Volume 4 has been largely superseded by the development of ReFH and its associated publication, the FEH Supplementary Report. Volume 4 of FEH presented a comprehensive re-statement of the Flood Studies Report rainfall-runoff method including a set of updated equations to allow the method to be used with digital catchment descriptors.
Volume 5: Catchment Descriptors
Volume 5 presents a detailed description of the development and derivation of the catchment descriptors included within the FEH Web Service. Also included is an appendix listing values for 20 descriptors at the 943 gauged catchments used in the development of the methods developed in Volume 3 and Volume 4.
Related software: FEH Web Service, WINFAP 5 and ReFH 2
FEH Web Service
The FEH Web Service provides the data and rainfall model outputs that are required to apply the UK flood frequency and rainfall estimation procedures. FEH methods are recommended methods for estimating runoff rates and volumes within the new CIRIA SuDS guidance.
WINFAP enables you to estimate peak flows and flood frequency curves for gauged and ungauged catchments, using the latest FEH methods. This flexible package provides a range of statistical analyses, based primarily on annual maximum (AM) data, but also applications of peaks-over-threshold (POT) data. The latest version, WINFAP 5, developed by Wallingford HydroSolutions*, offers additional functionality and significant improvements, including scientific advances developed by Kjeldsen et al (2008, 2014). Data for use in WINFAP is provided by the National River Flow Archive.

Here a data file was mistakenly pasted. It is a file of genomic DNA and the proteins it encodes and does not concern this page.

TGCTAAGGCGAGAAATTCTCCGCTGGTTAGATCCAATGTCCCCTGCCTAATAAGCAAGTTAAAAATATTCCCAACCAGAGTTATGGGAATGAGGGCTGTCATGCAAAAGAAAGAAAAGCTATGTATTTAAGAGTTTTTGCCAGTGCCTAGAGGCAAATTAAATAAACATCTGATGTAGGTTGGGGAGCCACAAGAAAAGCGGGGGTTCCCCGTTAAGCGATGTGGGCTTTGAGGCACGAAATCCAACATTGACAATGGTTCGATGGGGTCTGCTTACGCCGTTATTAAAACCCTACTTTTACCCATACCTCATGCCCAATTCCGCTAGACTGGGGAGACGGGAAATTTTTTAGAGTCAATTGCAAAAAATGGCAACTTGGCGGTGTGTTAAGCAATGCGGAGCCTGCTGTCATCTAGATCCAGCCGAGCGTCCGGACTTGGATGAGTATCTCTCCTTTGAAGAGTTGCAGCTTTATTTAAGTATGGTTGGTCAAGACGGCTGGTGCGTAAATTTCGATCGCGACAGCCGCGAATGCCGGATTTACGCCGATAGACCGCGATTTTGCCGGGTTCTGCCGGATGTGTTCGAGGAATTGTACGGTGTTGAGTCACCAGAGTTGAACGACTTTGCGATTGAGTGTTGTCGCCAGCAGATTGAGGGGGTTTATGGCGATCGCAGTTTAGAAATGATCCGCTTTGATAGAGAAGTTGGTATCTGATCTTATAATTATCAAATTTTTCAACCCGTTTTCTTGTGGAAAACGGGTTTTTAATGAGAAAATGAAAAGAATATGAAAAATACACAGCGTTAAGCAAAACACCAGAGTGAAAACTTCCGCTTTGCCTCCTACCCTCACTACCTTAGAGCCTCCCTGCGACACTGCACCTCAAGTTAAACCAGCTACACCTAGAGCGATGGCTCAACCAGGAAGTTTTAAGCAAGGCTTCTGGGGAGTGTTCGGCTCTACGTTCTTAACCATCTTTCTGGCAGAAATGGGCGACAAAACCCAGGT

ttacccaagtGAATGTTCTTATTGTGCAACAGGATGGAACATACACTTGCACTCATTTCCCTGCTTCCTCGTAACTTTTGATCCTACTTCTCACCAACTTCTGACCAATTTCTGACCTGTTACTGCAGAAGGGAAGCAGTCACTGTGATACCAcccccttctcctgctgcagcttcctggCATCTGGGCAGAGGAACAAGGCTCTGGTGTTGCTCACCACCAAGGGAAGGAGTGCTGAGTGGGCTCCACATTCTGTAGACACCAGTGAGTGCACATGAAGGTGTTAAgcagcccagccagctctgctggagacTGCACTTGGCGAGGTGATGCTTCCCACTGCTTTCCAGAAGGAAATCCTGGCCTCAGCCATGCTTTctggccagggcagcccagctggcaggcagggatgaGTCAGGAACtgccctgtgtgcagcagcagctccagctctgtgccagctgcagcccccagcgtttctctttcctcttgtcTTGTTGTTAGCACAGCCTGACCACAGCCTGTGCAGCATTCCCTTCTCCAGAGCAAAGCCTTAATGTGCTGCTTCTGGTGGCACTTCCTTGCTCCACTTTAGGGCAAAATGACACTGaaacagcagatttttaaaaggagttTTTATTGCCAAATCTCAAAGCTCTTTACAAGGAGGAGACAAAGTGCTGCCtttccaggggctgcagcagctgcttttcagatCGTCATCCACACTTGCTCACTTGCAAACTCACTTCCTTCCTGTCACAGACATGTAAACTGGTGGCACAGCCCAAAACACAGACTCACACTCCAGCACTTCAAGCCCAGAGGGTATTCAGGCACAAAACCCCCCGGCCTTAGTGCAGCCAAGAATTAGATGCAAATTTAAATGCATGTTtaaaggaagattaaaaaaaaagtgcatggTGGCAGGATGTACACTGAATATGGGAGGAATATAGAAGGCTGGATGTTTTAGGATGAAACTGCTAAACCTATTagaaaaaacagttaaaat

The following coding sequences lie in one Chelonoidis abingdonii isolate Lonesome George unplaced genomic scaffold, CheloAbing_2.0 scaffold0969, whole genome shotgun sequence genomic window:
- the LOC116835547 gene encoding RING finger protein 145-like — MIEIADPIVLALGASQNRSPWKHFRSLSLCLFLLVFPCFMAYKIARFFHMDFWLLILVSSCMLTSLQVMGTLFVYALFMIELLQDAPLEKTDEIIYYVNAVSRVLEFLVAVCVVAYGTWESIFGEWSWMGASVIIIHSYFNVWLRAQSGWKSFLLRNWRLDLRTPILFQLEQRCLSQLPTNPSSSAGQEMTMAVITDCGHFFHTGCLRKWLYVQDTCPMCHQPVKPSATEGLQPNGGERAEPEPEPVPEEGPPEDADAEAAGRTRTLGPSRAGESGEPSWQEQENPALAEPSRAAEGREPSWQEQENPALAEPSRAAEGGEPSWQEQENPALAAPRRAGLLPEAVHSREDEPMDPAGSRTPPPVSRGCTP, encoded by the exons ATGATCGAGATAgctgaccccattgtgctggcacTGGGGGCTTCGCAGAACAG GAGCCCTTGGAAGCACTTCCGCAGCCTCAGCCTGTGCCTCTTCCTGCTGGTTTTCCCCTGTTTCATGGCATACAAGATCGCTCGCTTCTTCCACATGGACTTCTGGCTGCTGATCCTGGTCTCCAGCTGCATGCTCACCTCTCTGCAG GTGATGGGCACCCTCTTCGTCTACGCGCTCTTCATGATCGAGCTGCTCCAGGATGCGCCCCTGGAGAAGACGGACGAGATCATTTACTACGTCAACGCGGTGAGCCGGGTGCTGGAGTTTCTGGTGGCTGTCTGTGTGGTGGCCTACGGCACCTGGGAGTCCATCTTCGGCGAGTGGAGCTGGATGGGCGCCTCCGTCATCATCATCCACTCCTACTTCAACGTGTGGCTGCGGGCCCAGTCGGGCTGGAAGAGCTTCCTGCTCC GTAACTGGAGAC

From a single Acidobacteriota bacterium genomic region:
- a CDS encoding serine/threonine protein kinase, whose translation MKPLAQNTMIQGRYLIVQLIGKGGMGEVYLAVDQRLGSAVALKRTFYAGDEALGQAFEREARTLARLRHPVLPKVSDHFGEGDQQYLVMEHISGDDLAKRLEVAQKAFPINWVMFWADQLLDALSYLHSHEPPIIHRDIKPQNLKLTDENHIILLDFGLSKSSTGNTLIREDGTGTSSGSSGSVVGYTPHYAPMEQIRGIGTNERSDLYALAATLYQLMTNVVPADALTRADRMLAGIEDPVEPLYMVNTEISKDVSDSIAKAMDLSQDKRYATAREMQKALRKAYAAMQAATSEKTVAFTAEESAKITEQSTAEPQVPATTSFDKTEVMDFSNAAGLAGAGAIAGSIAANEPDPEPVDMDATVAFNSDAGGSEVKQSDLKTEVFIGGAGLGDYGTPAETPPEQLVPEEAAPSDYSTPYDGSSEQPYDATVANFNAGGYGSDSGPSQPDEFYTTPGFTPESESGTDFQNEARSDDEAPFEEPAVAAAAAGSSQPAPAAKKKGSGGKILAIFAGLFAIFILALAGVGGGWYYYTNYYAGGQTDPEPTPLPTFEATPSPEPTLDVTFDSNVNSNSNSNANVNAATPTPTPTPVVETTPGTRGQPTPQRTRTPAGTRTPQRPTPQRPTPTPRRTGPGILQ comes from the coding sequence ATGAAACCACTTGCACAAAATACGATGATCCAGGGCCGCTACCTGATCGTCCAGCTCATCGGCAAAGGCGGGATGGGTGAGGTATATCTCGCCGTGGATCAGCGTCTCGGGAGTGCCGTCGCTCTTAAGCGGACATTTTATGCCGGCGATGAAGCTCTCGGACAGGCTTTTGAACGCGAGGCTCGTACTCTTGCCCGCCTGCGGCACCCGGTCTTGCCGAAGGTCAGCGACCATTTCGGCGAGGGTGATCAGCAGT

ReFH enables you to estimate design flood hydrographs for rural and urbanised ungauged catchments across the UK. The revitalisation of the FSR/FEH rainfall-runoff method project (2001-2005), funded through the Joint Defra/Environment Agency Flood and Coastal Erosion Risk Management R&D Programme, produced the ReFH software package and a supplementary report to the Flood Estimation Handbook. The latest version, ReFH 2, incorporates scientific advances developed by Kjeldsen et al (2013) focused on improving urban and rural modelling and is available from Wallingford HydroSolutions*.
Inside the Flood Studies Report
Most of the methods detailed in the Flood Studies Report were superseded by the FEH, and any parts that are still current guidance were re-published in the FEH and its reports and guidance.
The ground-breaking Flood Studies Report was produced by our predecessor organisation the Institute of Hydrology and required the collection of data from more than 550 gauging stations. It is divided into five volumes:
- Volume I: Hydrological Studies, plus Volume I Corrigenda pages 1 and 2 (1981)
- Volume II: Meteorological Studies
- Volume III: Flood Routing Studies
- Volume IIIa: Supplementary Reports. These are additional papers relating to the Flood Studies Report, 1983-1993
- Volume IIIb: Papers of Interest (1983 list)
- Volume IV: Hydrological data. Instantaneous flood peaks for over 550 gauging stations were published in this volume along with tabulated catchment characteristics and flood statistics.
- Volume V: Maps. Twenty-four maps illustrating Volumes I and II.
Downloadable PDFs can be accessed at the bottom of this page. Please note however that Volume V: Maps cannot be downloaded as one complete volume. Instead, each of the 24 maps is available separately.